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Tuesday, August 09, 2016

World War Two Spies and Alexander von Humboldt

World War Two spies and an extraordinary naturalist | Podcast | History Extra

"Germany as a whole under the Nazis made war incredibly incompetently. And an extraordinary almost paradox. Whereas on the Allied side, I've argued in my book that our successes with intelligence went quite a way to compensate for the fact that the British and American armies were frankly not as good as the German army... in the end it's having the hard power that is critical [not intelligence]...

Agent Max had told the Germans that Operation Mars was coming. And enabled them to move reinforcements up there to deal with it. And... the British said, absolutely nobody is gonna deliberately leak information and cost 77,000 lives just for a deception. But Stalin did... Stalin personally authorised the NKVD to leak through Agent Max who was the NKVD's agent... to deflect attention from Operation Uranus down south around Stalingrad. And only in Stalin's ghastly universe could such a stunt have been organised and all those lives lost, purely to sell the deception. So that was an intelligence operation that undoubtedly did make a difference at a critical moment

[He] couldn't drive a car... he suggested to OSA that they should inflict some disability on him to prevent him from being eligible for forced labour by the Germans... They said if they disabled him the government would be liable for paying the disability pension after the war...

It's a basic principle that you can't trust a word about anything to do with intelligence, and certainly not spies' memoirs. That you have to remember the basic nature of espionage. It's all about deception and treachery. And half these people, they lose track of whether they're telling the truth themselves and so you have to approach everybody's accounts and memoirs, and a lot of the reports in the archive with great skepticism because you can reckon that parts of it are true... but which parts?... you never believe a word any spy says. It's just the nature of the beast. Treachery is their business... I throw in the dustbin as soon as I see on the dust jacket of any new book the word definitive. This is the definitive account... Nothing any of us do can be definitive. We're all having a stab at working out what happened. But you have to be suitably modest...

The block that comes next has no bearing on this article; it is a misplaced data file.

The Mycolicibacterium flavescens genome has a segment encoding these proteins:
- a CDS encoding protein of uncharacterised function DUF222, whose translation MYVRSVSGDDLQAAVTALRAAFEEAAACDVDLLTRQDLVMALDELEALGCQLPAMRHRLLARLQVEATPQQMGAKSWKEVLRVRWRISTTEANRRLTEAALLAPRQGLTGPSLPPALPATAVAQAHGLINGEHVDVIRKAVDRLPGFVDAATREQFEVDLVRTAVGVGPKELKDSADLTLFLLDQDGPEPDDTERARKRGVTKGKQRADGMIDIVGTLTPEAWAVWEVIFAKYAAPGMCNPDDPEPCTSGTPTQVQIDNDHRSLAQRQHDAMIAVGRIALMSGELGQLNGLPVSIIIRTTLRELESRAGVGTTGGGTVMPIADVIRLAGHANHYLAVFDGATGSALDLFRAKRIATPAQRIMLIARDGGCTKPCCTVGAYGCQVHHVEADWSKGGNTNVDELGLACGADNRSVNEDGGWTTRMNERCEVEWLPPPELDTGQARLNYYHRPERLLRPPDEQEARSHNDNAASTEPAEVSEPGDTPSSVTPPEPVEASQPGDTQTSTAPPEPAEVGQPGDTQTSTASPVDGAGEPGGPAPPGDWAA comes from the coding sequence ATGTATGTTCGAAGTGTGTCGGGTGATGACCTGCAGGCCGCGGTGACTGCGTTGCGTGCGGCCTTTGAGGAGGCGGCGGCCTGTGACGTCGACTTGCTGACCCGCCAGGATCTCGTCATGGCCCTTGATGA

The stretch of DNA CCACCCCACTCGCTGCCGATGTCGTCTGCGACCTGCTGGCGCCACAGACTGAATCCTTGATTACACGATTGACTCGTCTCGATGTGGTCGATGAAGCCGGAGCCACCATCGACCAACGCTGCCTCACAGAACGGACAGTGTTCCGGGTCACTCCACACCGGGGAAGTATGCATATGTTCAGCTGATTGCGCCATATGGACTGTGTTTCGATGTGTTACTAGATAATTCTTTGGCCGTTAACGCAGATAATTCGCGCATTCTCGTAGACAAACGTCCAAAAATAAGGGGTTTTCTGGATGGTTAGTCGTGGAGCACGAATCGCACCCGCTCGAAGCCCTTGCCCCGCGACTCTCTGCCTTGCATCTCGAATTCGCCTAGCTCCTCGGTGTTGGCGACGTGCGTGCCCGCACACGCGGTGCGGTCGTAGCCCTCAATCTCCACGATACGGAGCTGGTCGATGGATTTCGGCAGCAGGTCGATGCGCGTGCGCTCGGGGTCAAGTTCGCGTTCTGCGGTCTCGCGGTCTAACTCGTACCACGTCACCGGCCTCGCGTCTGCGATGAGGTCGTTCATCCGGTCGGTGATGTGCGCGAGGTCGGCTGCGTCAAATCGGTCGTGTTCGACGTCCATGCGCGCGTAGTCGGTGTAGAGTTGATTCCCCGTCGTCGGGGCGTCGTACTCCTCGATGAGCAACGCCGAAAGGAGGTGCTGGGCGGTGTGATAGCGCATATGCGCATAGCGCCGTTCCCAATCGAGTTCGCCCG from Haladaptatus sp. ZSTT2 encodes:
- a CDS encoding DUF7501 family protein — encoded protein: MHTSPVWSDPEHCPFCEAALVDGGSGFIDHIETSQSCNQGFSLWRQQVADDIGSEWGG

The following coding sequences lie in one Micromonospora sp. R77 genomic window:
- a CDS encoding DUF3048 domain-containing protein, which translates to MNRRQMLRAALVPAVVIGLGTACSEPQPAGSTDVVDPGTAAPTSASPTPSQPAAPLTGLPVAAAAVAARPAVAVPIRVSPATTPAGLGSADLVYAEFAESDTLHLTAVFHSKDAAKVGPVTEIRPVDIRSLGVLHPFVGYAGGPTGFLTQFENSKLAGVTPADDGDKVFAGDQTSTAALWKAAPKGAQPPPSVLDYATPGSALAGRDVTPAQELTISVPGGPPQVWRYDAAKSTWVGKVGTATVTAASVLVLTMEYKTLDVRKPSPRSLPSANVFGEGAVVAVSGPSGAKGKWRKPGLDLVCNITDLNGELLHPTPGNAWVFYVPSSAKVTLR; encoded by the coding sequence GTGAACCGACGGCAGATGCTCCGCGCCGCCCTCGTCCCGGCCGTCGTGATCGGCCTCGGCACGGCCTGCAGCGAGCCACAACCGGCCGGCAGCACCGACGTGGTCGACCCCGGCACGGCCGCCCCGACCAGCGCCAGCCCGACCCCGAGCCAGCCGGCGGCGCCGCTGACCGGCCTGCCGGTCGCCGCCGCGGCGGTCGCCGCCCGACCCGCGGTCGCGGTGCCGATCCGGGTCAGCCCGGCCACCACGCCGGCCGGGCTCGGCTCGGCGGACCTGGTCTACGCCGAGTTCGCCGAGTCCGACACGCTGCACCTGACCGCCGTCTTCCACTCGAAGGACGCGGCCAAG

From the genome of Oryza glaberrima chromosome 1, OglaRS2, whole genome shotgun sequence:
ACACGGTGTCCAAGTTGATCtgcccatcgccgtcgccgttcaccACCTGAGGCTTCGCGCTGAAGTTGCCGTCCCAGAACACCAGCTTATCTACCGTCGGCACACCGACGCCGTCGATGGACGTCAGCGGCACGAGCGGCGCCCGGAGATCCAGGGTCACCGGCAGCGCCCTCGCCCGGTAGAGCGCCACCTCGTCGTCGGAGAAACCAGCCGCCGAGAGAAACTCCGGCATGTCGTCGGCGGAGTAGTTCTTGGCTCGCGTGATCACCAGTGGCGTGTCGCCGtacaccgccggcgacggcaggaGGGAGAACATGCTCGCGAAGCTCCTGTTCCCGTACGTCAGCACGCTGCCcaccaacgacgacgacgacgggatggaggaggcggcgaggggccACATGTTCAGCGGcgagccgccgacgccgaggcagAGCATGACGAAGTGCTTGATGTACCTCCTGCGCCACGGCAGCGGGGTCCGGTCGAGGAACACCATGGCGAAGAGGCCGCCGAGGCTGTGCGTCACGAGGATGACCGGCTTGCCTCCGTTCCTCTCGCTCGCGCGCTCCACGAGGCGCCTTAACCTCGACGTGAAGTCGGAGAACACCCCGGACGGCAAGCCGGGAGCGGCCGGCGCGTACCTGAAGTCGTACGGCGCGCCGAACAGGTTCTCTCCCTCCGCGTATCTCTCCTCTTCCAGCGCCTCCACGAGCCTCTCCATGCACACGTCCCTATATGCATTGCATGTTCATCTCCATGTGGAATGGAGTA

When Hitler invaded Russia in June 41, absolute crisis, panic. He went to Beria, Stalin's spy chief. And he said we're desperately short of intelligence officers because nearly all the best ones have been sent to the gulag. We gotta get some of them out because otherwise, how are we gonna fight this war? And he said Beria never asked him whether they were innocent or guilty. He just said how badly do we need them? And Sudoplatov said very. And he did agree to let out several hundred. But the two aspects is Sudoplatov writes in his memoirs: after I had got the order for their release signed, unfortunately we discovered that some of the best had already been shot. He describes as though it was sort of everyday experience, but also he said again as a reflection of the madness of Soviet life.

He said after the war, he said I was very fortunate. I'd taken good care in 1941. I did not personally sign the release orders for these people. I got Merkulov, his superior, to do it. He said if I'd signed them, he said I'd probably have faced the firing squad as Merkulov did. Because of course in another of these twists, half of them were accused of being enemies of the state. And Sudoplatov spent 10 or 15 years in prison. But at least he kept his head.

And it's such a mad, monstrous world in which, I mean most of Stalin's best agents in Western Europe - when they went back to Russia in 1945, they were promptly sent to the gulag because they were assumed to have become tools of the capitalists. You can hardly believe it. And some of them were shot. It's an absolutely insane world and reading about it, you know we can read about being with the 8th Army in the desert and thinking it might've been fun to be there. Nobody in their right mind who reads about this mad world of espionage could believe it was fun to be there...

[On Alexander von Humboldt] She was, his mother was so emotionally cold and such an overbearing presence, I think, in his life, because she wanted both sons to be Prussian civil servants and was quite controlling over their education and what they had to do. And Humboldt always wanted to travel. He always wanted to go away. He wanted to be an explorer, and there was no way she was going to allow this. And when she dies in 1796, he immediately writes to his friends like basically: yay, my mom is dead. And then, because he inherits a lot of money, he brags something like: I am so rich, I can gild my nose and my mouth and my ears...

He is a polymath, so when he dies, which is the moment when scientists specialise, these expert scientists look down on someone who knows everything because it's almost like an amateur. So it becomes seen as
something negative"
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